Sponsors, CROs and other stakeholders have until September 30 to help shape a critical trial design guideline, according to the FDA’s call for public comment on the revision of ICH E8 last week.
The ICH E8 revision is the latest step in the International Council on Harmonisation’s (ICH) efforts to update trial standards, following the revision of ICH E6 — Good Clinical Practices in 2016.
Publishing the document as an FDA draft guidance, the agency last week requested input on the near-total overhaul of the guideline, which was originally issued in 1997.
A brief 17 pages when it was first published, the revised ICH E8 weighs in at 40 pages and is an almost-total rewrite of the original guideline.
The primary theme of the new document is “quality by design,” an approach built on identifying factors critical to the quality of a clinical study, as well as their risks, beginning in the design stage.
“Quality should rely on good design and its execution rather than overreliance on retrospective document checking, monitoring, auditing or inspection,” the guidance says. “These activities are an important part of a quality assurance process but are not sufficient to ensure quality of a clinical study.”
Examples of critical quality factors listed in ICH E8(R1) include:
To help identify quality factors, ICH E8(R1) recommends:
The update also addresses the diversity of clinical study designs and data sources, encouraging trials to think outside the traditional box of phases 1-4. “The phase concept is a description, not a set of requirements,” the draft guidance says, and categorizing trials by study objective also is an option. For example, a progression of studies could be categorized as nonclinical testing, human pharmacology, exploratory, confirmatory and postapproval.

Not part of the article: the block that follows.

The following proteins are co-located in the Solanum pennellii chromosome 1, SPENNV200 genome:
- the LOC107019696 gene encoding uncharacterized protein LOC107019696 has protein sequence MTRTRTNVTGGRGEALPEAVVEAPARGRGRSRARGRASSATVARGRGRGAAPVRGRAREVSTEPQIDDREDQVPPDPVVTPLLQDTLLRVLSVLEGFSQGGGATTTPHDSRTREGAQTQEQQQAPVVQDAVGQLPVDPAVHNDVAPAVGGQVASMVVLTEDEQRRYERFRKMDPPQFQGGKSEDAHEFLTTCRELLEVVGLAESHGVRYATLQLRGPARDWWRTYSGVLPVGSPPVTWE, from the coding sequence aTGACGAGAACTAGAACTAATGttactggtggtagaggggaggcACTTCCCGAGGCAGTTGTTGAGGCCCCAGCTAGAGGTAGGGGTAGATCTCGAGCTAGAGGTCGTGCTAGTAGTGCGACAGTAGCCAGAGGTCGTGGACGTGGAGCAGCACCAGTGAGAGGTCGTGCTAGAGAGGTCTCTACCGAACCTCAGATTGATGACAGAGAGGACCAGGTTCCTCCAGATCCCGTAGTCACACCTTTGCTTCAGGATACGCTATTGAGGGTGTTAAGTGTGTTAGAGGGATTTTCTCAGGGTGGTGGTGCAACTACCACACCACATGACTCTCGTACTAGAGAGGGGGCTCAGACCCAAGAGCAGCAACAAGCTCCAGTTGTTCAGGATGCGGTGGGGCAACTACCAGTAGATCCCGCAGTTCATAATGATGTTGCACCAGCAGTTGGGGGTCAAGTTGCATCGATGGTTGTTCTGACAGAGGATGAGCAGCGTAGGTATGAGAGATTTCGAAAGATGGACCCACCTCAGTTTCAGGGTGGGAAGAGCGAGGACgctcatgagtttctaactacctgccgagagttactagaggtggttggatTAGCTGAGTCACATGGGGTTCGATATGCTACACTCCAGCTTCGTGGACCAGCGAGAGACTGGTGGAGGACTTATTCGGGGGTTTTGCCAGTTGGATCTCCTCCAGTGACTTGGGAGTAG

In addition to recommendations on incorporating quality into clinical studies, ICH
E8(R1) includes suggestions on study design elements, study conduct and reporting.
For example, it stresses the importance of patient centricity — designing the trial around the patient. By involving patients in the early stage of study design, researchers are likely to “increase trust in the study, facilitate recruitment and promote adherence, which should continue throughout the duration of the study,” ICH says.
The FDA will accept comments on the draft until September 30, and ICH will hold a public meeting to solicit input on Oct. 31 in Silver Spring, Maryland. ICH hopes to have final guidance ready to publish by June 2020.
ICH also is in the process of developing another clinical trial-related guideline, E19 — Optimization of Safety Data Collection, aiming to publish it in 2021 (CenterWatch, July 1, 2019). And the organization is in the initial planning stages for a revision of E20 — Adaptive Clinical Trials.
Read the draft ICH E8(R1) here: https://bit.ly/2MDA8tZ.